Opportunities provide inspiration for physics majorMilad Pourrahmani | Physics, Undergraduate | Department of Physics Just 17 years old and speaking very little English, Milad Pourrahmani came to Indiana from Iran three years ago to start a new life.
Encouraged by his parents to attend school in the U.S. instead of participating in the draft required of boys his age in Iran, Pourrahmani is today an accomplished physics major in the IUPUI School of Science. And while he’s only just begun to explore his American education, Pourrahmani already knows there is a calling to give something back.
“Many people want to come and pursue an education here, and I’m glad I’ve been given the chance,” says Pourrahmani, adding special words of gratitude for his mother who “taught me to walk toward my wishes.” “I really want to use this opportunity to give something back.”
In fact, he’s already begun. As a physics tutor, Pourrahmani assists students several hours each week as part of a work-study program in the School of Science.
“When I help someone understand, it feels really good,” says Pourrahmani, adding he may one day want to be a physics teacher. “I always learn something too.”
Pourrahmani was introduced to IUPUI while attending Carmel High School where he participated in the university’s SPAN (Special Programs for Academic Nurturing) program – an initiative allowing academically motivated high school students to take college courses. He enjoyed the classes so much; he decided to enroll at IUPUI to study physics.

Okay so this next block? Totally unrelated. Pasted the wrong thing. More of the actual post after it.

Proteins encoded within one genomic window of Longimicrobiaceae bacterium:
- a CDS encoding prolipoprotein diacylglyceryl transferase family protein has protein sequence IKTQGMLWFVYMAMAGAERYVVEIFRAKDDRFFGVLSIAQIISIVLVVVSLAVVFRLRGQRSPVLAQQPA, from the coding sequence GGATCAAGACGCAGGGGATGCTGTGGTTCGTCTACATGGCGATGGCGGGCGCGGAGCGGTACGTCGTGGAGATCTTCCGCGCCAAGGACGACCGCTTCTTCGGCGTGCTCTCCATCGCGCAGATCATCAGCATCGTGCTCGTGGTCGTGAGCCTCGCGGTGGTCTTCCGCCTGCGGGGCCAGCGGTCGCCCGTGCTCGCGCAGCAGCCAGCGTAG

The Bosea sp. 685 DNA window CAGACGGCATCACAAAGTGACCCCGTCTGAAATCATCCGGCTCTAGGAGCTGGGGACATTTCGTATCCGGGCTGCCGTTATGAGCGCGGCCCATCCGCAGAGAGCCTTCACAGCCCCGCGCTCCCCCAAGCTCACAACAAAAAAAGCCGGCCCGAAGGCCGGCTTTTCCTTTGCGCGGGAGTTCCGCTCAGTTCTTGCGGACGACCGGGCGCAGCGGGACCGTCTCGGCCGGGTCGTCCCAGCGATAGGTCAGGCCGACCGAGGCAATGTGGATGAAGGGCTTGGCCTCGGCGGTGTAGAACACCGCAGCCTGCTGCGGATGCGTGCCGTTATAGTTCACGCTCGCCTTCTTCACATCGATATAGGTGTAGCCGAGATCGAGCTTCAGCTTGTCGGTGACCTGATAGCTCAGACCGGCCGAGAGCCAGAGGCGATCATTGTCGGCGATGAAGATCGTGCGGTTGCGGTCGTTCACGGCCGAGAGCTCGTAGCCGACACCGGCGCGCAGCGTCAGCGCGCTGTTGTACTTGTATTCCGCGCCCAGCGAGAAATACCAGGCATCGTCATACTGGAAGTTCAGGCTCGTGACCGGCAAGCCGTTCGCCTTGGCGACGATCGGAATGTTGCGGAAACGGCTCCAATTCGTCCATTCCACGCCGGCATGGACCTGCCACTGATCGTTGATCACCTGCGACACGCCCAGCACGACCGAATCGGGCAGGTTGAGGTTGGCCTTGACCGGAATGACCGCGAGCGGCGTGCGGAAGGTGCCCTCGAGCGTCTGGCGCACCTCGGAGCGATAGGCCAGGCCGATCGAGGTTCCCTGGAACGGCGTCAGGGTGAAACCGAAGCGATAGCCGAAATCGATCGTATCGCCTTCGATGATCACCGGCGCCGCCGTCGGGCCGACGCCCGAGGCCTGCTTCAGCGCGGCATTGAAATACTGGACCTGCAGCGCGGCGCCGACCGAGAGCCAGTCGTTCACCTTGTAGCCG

“I’ve always loved science and have been interested in understanding nature and the logic of the universe,” explains Pourrahmani, who as a young boy conjured up at-home science experiments to test childhood scientific theories. “Now, when I see a scientific equation, it’s like a novel to me, and I just want to devour it.”
With a desire to share his enjoyment of physics with others, Pourrahmani was one of several students who organized the School of Science’s physics club in early 2009. While many of the events are social gatherings and a chance for students of like minds to get together, Pourrahmani says the club is seeking permission to build either a catapult or a rocket this semester. The group is also interested in creating a physics-inspired sculpture to enter into the Herron School of Art and Design’s campus competition. The winning sculpture hangs in the center of the University Library atrium.
In addition to club activities and classes, Pourrahmani would like to work in a physics lab to gain some research experience. He hopes this will help further inspire his plans for the future, which may include work in the robotics or transportation industries – either here in the United States or back home in Iran. Without a doubt, however, Pourrahmani is setting his sights on making people’s lives better.
“I like to think of a career as not just for yourself or to make money,” he says. “But to help people, too.”